Many of Scansite’s employees who worked on the project weren’t alive yet when the Apollo 11 lunar module carrying Armstrong and pilot Buzz Aldrin touched down on the moon July 20th, 1969. Yet the significance of that event has carried through the decades and is channeled into the realistic-looking suits.

“It takes something that really looks like fantasy and brings it, actualizes it, into the real world,” said Olivia Coelho, an artist who worked on some of the painting detail. “I mean this person, this human being in this space suit actually left Earth and landed on the moon and walked on it — and you can just feel the reality of it.”

Slater said fans turning out for the suit unveiling during a Giant’s game at Oracle Park were excitedly taken with the suit in all its interplanetary glory. Slater took dozens of photos of people posing with it.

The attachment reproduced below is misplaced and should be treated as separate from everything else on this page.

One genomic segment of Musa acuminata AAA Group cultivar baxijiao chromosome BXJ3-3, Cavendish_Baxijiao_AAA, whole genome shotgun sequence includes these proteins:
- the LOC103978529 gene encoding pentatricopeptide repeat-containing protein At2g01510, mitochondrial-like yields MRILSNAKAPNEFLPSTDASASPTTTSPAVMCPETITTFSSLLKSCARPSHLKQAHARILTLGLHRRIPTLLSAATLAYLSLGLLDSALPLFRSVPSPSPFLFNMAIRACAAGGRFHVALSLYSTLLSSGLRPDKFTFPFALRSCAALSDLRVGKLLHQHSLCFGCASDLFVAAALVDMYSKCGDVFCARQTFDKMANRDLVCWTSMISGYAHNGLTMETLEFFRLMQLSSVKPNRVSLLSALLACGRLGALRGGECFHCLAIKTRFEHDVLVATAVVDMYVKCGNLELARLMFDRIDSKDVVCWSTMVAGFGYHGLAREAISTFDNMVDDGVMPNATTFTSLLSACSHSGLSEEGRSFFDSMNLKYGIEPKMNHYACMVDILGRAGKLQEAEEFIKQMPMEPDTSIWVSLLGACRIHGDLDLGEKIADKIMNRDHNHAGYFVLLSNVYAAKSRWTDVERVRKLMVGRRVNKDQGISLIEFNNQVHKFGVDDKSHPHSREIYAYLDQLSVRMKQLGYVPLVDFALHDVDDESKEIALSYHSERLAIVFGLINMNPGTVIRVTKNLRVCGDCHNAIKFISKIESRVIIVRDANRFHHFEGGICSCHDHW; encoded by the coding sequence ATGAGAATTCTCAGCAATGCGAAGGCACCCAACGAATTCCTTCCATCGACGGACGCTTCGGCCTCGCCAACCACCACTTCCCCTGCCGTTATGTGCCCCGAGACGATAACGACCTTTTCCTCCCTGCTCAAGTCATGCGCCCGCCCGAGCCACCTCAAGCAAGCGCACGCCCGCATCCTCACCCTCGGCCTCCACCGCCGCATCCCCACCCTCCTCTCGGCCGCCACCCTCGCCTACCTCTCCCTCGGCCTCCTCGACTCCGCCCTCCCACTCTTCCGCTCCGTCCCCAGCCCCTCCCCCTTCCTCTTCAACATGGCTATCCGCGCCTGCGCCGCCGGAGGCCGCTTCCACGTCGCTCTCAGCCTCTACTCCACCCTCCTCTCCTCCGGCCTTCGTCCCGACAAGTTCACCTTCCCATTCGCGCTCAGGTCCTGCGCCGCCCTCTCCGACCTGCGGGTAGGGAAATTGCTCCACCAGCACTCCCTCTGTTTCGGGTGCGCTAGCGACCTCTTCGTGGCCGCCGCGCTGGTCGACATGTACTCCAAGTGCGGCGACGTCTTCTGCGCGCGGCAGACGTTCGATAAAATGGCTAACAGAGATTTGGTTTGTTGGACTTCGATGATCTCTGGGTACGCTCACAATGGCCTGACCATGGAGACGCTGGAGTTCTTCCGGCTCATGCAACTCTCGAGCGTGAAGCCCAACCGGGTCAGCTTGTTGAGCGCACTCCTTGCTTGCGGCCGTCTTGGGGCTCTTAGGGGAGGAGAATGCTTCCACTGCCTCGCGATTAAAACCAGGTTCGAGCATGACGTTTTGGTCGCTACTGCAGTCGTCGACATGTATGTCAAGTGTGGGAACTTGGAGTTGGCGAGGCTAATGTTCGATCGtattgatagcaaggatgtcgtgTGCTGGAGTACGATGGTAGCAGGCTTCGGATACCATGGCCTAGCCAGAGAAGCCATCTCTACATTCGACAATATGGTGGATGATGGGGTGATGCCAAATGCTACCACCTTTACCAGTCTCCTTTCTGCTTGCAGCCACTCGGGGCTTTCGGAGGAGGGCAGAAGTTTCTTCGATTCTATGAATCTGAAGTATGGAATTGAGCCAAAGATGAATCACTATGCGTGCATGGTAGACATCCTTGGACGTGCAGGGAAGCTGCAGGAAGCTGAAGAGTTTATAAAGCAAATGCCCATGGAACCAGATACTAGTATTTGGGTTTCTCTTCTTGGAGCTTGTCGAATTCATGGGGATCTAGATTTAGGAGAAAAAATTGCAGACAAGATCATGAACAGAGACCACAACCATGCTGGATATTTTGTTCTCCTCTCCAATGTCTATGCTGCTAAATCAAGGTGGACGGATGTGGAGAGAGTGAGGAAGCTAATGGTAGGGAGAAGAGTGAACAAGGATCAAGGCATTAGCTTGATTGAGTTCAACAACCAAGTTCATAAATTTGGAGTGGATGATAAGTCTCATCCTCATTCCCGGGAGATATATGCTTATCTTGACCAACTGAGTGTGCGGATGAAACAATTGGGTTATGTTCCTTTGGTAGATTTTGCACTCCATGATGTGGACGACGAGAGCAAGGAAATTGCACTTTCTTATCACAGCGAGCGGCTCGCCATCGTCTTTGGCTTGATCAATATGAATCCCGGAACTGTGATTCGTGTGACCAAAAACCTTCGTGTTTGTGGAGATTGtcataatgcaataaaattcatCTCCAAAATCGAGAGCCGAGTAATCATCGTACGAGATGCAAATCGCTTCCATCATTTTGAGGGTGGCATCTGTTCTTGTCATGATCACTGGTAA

“Everybody wanted to be next to it,” Slater said, “touch it, pose with it.”

The suits are scheduled to remain up at the ballparks through the Fall, giving fans of baseball ample time to become fans of space travel.

An early model of one of the suits sat in Sitescan’s cavernous work space, its NASA and American flag patches looking as if they’d been painstakingly sewed on — even though the suit was crafted from resin. The building was filled with other chillingly accurate examples of priceless artworks the company had been commissioned to scan and copy over the years including the face of Yoda. His fellow star tripper in the form of a space suit sat nearby, as if Armstrong’s small step for man had landed him here in the storage room.

“These are absolutely identical,” Federici said admiring the outfit. They are mind-blowingly realistic.”